Elena Kagan Changes Mind on Supreme Court Confirmation Candor
People are having fun with reports that Elena Kagan, who argued as an advisor during the Ruth Bader Ginsburg confirmation that Supreme Court nominees should be required to give very detailed answers to policy questions, has changed her position now that the shoe is on the other foot.
Kagan wrote in 1995 that the confirmation process had become a “charade” because nominees were not answering direct questions, and said they should have to do so.
But during a briefing with reporters in the White House, Ron Klain, a top legal adviser to Vice President Joe Biden who played a key role in helping President Obama choose Kagan, said that she no longer holds this opinion. Klain pointed to Kagan’s testimony during confirmation hearings for her current job as solicitor general, the government’s top lawyer. “She was asked about it and said that both the passage of time and her perspective as a nominee had given her a new appreciation and respect for the difficulty of being a nominee, and the need to answer questions carefully,” Klain said, prompting laughter from a few reporters.
“You will see before the committee that she walks that line in a very appropriate way. She will be forthcoming with the committee. It will be a robust and engaging conversation about the law, but she will obviously also respect the conventions about how far a nominee should or shouldn’t go in answering about specific legal questions,” Klain said.
During her confirmation hearing on Feb. 10, 2009, Kagan was questioned about her 1995 law review article by Sen. Orrin Hatch, Utah Republican, who restated to Kagan the position she took about the need for answers to specific questions, and expressed concern that this would violate the judicial obligation to impartiality. “I’m not sure that, sitting here today, I would agree with that statement,” Kagan said, referring to her own opinion from 14 years prior. “I wrote that when I was in the position of sitting where the staff is now sitting, and feeling a little bit frustrated that I really wasn’t understanding completely what the judicial nominee in front of me meant and what she thought,” Kagan said, referring to her time on Biden’s staff in 1993 when he was chairman of the Senate Judiciary Committee.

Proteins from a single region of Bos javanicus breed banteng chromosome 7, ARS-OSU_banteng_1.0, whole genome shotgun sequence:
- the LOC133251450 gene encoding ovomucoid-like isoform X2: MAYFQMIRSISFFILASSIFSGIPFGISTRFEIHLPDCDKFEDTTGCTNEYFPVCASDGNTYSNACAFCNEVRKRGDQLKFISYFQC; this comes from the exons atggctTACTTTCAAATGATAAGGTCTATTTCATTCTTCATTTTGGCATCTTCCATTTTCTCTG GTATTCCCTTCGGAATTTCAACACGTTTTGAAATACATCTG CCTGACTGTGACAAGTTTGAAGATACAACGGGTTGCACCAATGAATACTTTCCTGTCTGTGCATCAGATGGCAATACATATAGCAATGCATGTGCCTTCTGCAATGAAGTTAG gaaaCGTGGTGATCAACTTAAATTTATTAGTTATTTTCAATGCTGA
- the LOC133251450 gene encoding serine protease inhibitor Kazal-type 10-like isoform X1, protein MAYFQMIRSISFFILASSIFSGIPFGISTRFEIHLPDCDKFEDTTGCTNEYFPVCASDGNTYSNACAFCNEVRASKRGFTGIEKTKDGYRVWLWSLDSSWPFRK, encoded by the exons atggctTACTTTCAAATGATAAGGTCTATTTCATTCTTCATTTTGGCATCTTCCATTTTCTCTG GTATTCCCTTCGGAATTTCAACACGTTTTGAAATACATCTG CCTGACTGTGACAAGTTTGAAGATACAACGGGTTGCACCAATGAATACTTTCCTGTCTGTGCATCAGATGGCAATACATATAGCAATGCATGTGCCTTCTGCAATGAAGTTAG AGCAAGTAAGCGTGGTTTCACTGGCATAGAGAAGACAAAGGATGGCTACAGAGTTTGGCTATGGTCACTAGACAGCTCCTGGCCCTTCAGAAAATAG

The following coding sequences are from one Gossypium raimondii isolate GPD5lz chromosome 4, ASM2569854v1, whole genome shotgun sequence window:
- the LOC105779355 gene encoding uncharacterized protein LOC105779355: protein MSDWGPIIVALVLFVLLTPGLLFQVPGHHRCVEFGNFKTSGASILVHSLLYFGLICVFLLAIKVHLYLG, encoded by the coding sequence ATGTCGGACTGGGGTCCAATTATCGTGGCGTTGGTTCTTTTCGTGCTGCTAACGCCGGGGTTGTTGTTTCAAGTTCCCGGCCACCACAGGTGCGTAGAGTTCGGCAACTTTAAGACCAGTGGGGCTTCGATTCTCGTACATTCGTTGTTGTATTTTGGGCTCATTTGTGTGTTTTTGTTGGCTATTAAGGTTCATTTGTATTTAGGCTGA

Kagan helped Biden with the confirmation hearing of Justice Ruth Bader Ginsburg. In her law review article, Kagan said Ginbsurg used a “pincer movement” to evade being pinned down about her views on specific topics.
I’m reminded of an Al Franken bit on “Saturday Night Live” from 30 years or so ago. Jimmy Carter had brought back Selective Service registration and Franken said that, while he was vehemently opposed to the draft back in the 1960s, when he was eligible to be called, now that he was “older and wiser,” he had come to see the benefits.
It’s worth noting, however, that Kagan publicly stated her new position before it became clear that she was a frontrunner for an appointment to the High Court. That would seem to take charges of hypocrisy off the table.
Further, it’s a very thorny question. On the one hand, the Senate is charged by the Constitution with the duty to advise and consent on judicial nominees. And they can’t do their job properly without strong insights into how the nominee thinks about the law and how they would work through the balancing of conflicting Constitutional interests that are currently open questions. Or their willingness to ignore established precedent in favor of their own reading of the Constitution. On the other hand, the judiciary is a coordinate branch of government and forcing prospective Supreme Court justices to foreshadow their rulings makes them beholden to the Senate, compromising the independence of the Court. One could easily argue that, having signaled that they would vote a certain way in order to get confirmed, voting the other way would make them subject to impeachment. That’s untenable.
My own preference is somewhat closer to 1995 Kagan than 2009 Kagan, granting that the latter is so vaguely stated that it’s as hard to pin down as nominee Ginsburg’s judicial philosophy. Nominees don’t owe the Senate specific answers on how they would vote on specific cases. They do, however, owe the Senate — who represent the people of the several states — detailed insights into their legal philosophy.